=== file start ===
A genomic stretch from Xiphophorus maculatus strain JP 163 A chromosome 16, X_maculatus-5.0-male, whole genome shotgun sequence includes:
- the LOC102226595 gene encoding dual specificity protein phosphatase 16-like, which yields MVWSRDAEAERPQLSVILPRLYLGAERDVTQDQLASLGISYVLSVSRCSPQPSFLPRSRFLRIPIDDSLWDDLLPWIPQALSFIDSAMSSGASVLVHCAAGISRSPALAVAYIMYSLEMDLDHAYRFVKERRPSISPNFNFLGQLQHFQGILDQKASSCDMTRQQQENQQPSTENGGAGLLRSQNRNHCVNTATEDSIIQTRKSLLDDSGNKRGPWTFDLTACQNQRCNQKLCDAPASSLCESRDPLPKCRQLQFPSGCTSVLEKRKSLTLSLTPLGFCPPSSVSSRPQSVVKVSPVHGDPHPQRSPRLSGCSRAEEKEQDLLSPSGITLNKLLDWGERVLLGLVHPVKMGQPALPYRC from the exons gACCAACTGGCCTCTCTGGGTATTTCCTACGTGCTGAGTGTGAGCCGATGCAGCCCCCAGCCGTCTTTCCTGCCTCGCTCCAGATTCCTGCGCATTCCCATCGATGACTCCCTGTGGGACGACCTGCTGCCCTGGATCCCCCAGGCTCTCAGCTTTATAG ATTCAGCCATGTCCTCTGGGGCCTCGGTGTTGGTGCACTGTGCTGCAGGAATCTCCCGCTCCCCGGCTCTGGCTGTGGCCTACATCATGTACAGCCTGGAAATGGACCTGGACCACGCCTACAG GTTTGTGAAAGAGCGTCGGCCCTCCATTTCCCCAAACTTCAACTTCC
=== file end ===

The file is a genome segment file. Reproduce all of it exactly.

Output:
A genomic stretch from Xiphophorus maculatus strain JP 163 A chromosome 16, X_maculatus-5.0-male, whole genome shotgun sequence includes:
- the LOC102226595 gene encoding dual specificity protein phosphatase 16-like, which yields MVWSRDAEAERPQLSVILPRLYLGAERDVTQDQLASLGISYVLSVSRCSPQPSFLPRSRFLRIPIDDSLWDDLLPWIPQALSFIDSAMSSGASVLVHCAAGISRSPALAVAYIMYSLEMDLDHAYRFVKERRPSISPNFNFLGQLQHFQGILDQKASSCDMTRQQQENQQPSTENGGAGLLRSQNRNHCVNTATEDSIIQTRKSLLDDSGNKRGPWTFDLTACQNQRCNQKLCDAPASSLCESRDPLPKCRQLQFPSGCTSVLEKRKSLTLSLTPLGFCPPSSVSSRPQSVVKVSPVHGDPHPQRSPRLSGCSRAEEKEQDLLSPSGITLNKLLDWGERVLLGLVHPVKMGQPALPYRC from the exons gACCAACTGGCCTCTCTGGGTATTTCCTACGTGCTGAGTGTGAGCCGATGCAGCCCCCAGCCGTCTTTCCTGCCTCGCTCCAGATTCCTGCGCATTCCCATCGATGACTCCCTGTGGGACGACCTGCTGCCCTGGATCCCCCAGGCTCTCAGCTTTATAG ATTCAGCCATGTCCTCTGGGGCCTCGGTGTTGGTGCACTGTGCTGCAGGAATCTCCCGCTCCCCGGCTCTGGCTGTGGCCTACATCATGTACAGCCTGGAAATGGACCTGGACCACGCCTACAG GTTTGTGAAAGAGCGTCGGCCCTCCATTTCCCCAAACTTCAACTTCC